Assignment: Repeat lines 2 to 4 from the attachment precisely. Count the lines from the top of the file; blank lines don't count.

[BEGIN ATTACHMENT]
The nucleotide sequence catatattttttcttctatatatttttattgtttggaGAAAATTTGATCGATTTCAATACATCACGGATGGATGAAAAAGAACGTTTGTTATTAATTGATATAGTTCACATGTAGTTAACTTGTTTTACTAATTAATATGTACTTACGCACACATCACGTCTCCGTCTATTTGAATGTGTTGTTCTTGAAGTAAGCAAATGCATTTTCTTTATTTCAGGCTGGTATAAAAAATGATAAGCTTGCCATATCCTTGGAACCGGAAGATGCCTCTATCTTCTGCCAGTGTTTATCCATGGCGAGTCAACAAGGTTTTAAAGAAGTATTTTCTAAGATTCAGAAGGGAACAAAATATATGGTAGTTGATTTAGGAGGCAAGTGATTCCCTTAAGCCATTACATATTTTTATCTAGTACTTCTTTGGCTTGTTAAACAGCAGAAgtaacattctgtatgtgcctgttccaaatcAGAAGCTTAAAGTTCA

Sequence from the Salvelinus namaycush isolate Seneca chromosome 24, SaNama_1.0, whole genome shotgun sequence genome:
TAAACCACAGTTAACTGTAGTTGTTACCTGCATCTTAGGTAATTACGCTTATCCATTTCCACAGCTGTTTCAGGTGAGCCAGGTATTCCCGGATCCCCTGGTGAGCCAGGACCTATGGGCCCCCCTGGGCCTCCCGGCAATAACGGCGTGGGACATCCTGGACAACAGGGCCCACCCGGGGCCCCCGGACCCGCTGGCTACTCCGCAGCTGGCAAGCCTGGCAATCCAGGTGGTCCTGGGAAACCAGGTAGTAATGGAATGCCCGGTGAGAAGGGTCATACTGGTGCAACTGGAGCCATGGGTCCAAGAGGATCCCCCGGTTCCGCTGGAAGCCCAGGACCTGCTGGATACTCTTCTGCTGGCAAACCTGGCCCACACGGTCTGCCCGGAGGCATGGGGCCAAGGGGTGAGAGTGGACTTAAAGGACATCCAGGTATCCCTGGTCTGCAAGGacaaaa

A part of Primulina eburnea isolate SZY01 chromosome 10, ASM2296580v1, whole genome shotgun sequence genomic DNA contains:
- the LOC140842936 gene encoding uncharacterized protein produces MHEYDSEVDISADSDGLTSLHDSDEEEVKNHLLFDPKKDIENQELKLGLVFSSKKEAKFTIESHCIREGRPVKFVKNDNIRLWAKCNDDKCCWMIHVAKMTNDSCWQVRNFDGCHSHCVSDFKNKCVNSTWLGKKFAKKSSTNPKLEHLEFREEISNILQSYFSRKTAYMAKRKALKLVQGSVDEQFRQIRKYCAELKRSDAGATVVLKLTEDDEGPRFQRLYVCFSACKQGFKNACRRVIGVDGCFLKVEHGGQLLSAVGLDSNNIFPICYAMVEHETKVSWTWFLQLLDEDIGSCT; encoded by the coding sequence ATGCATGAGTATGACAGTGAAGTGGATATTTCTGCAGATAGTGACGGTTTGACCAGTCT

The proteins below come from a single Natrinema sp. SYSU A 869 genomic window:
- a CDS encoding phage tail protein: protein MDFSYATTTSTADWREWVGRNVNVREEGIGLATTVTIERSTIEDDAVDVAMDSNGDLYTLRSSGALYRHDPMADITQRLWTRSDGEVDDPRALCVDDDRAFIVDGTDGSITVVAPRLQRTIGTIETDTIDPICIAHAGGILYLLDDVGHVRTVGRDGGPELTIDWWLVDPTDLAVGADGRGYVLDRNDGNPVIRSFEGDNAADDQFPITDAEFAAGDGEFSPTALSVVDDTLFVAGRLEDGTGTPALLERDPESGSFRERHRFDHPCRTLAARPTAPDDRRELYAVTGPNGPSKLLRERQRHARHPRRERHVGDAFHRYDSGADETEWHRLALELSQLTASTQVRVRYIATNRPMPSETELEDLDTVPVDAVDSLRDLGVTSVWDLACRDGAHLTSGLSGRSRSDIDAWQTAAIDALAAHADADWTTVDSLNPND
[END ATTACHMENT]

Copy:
Sequence from the Salvelinus namaycush isolate Seneca chromosome 24, SaNama_1.0, whole genome shotgun sequence genome:
TAAACCACAGTTAACTGTAGTTGTTACCTGCATCTTAGGTAATTACGCTTATCCATTTCCACAGCTGTTTCAGGTGAGCCAGGTATTCCCGGATCCCCTGGTGAGCCAGGACCTATGGGCCCCCCTGGGCCTCCCGGCAATAACGGCGTGGGACATCCTGGACAACAGGGCCCACCCGGGGCCCCCGGACCCGCTGGCTACTCCGCAGCTGGCAAGCCTGGCAATCCAGGTGGTCCTGGGAAACCAGGTAGTAATGGAATGCCCGGTGAGAAGGGTCATACTGGTGCAACTGGAGCCATGGGTCCAAGAGGATCCCCCGGTTCCGCTGGAAGCCCAGGACCTGCTGGATACTCTTCTGCTGGCAAACCTGGCCCACACGGTCTGCCCGGAGGCATGGGGCCAAGGGGTGAGAGTGGACTTAAAGGACATCCAGGTATCCCTGGTCTGCAAGGacaaaa

A part of Primulina eburnea isolate SZY01 chromosome 10, ASM2296580v1, whole genome shotgun sequence genomic DNA contains: